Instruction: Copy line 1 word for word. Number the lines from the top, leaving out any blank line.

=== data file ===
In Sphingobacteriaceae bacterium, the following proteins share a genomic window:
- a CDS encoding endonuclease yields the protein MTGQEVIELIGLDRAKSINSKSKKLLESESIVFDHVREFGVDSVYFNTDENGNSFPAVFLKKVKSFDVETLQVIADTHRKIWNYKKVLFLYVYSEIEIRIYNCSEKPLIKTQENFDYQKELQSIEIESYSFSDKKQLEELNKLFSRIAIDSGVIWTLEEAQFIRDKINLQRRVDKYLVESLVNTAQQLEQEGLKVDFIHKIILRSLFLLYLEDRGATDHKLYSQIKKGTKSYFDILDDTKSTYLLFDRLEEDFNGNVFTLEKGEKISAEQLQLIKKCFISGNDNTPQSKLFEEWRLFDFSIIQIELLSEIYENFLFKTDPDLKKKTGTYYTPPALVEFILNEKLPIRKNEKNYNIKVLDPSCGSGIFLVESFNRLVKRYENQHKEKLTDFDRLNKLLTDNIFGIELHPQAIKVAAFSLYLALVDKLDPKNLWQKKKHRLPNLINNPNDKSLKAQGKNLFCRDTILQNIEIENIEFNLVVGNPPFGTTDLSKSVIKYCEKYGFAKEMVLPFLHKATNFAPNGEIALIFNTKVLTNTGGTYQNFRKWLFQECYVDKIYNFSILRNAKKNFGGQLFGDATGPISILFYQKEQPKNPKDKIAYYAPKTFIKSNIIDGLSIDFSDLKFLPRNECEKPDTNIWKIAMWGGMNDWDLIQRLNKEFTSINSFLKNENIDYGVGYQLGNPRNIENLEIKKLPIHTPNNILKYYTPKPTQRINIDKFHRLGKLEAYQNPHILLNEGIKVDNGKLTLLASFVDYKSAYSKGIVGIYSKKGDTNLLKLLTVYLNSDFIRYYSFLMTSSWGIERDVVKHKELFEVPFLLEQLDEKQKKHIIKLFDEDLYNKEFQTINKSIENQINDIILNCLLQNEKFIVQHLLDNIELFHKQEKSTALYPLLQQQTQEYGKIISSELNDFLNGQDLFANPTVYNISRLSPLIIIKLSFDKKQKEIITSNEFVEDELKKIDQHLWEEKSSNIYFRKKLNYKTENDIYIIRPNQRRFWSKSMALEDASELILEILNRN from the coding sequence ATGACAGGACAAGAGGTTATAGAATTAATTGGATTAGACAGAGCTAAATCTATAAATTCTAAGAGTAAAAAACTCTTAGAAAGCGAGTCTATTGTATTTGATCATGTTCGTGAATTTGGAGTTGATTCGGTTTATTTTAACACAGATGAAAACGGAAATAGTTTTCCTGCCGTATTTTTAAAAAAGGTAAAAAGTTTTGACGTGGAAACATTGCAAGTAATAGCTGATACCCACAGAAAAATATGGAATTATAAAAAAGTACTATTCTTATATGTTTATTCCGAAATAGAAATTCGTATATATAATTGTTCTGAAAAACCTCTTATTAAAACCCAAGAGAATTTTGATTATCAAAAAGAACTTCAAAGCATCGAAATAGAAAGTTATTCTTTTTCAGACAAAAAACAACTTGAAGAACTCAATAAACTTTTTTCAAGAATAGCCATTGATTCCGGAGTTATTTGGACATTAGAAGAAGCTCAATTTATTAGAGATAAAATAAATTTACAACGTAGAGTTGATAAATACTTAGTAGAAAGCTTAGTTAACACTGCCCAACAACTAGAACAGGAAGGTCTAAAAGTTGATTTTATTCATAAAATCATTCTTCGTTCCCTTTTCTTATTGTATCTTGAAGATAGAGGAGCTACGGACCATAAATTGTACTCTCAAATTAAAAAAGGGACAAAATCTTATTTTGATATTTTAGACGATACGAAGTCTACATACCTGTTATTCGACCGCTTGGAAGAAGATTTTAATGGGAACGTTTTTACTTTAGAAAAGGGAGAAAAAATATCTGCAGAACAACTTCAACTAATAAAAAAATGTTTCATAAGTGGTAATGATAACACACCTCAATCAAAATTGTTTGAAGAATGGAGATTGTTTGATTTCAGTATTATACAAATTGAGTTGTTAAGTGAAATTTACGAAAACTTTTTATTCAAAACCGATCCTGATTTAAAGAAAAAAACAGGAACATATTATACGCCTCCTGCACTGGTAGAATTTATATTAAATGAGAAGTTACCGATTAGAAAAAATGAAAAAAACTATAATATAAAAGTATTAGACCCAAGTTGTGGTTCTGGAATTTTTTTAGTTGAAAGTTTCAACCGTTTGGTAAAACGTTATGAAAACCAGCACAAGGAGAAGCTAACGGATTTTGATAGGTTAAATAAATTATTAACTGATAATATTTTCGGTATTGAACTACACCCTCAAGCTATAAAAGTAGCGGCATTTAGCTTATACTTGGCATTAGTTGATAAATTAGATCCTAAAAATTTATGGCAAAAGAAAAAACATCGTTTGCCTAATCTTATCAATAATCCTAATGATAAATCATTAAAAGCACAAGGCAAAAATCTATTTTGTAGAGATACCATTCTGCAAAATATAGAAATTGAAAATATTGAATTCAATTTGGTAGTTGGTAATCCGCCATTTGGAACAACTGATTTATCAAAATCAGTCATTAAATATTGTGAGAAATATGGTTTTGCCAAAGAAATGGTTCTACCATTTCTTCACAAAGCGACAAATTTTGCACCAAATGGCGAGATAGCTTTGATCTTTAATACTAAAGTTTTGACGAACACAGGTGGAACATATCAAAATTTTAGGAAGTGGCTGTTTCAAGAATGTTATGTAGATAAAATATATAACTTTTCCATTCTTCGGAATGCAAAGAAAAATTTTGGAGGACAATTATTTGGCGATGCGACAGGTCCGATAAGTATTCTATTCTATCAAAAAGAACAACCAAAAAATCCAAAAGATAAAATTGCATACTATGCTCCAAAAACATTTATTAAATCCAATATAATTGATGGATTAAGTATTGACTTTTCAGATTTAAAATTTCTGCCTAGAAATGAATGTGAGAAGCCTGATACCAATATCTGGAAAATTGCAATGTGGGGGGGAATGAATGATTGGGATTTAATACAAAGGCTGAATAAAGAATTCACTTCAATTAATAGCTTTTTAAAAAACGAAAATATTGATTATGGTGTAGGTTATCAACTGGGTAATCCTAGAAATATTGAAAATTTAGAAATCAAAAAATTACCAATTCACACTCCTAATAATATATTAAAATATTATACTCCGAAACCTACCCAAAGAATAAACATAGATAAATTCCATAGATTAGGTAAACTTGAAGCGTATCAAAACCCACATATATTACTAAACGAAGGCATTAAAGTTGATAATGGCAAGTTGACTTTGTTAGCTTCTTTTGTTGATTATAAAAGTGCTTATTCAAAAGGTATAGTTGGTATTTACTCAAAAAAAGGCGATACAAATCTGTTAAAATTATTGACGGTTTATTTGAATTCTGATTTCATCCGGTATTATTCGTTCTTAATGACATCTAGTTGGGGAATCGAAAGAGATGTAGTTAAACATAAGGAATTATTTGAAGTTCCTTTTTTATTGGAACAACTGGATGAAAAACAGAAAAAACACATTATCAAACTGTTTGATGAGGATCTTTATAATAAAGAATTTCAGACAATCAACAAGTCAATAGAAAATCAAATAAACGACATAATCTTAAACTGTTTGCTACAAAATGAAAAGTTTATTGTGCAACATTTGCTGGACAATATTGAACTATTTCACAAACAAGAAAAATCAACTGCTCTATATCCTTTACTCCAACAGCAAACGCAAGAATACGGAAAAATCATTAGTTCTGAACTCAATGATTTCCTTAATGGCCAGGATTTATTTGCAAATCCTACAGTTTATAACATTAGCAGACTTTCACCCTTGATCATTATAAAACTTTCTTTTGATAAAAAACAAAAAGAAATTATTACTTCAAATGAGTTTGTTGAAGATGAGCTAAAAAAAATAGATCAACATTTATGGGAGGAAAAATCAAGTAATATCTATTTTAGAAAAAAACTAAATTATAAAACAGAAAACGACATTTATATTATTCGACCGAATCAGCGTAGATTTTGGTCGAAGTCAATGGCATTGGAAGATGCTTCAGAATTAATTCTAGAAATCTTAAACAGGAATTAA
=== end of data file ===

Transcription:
In Sphingobacteriaceae bacterium, the following proteins share a genomic window: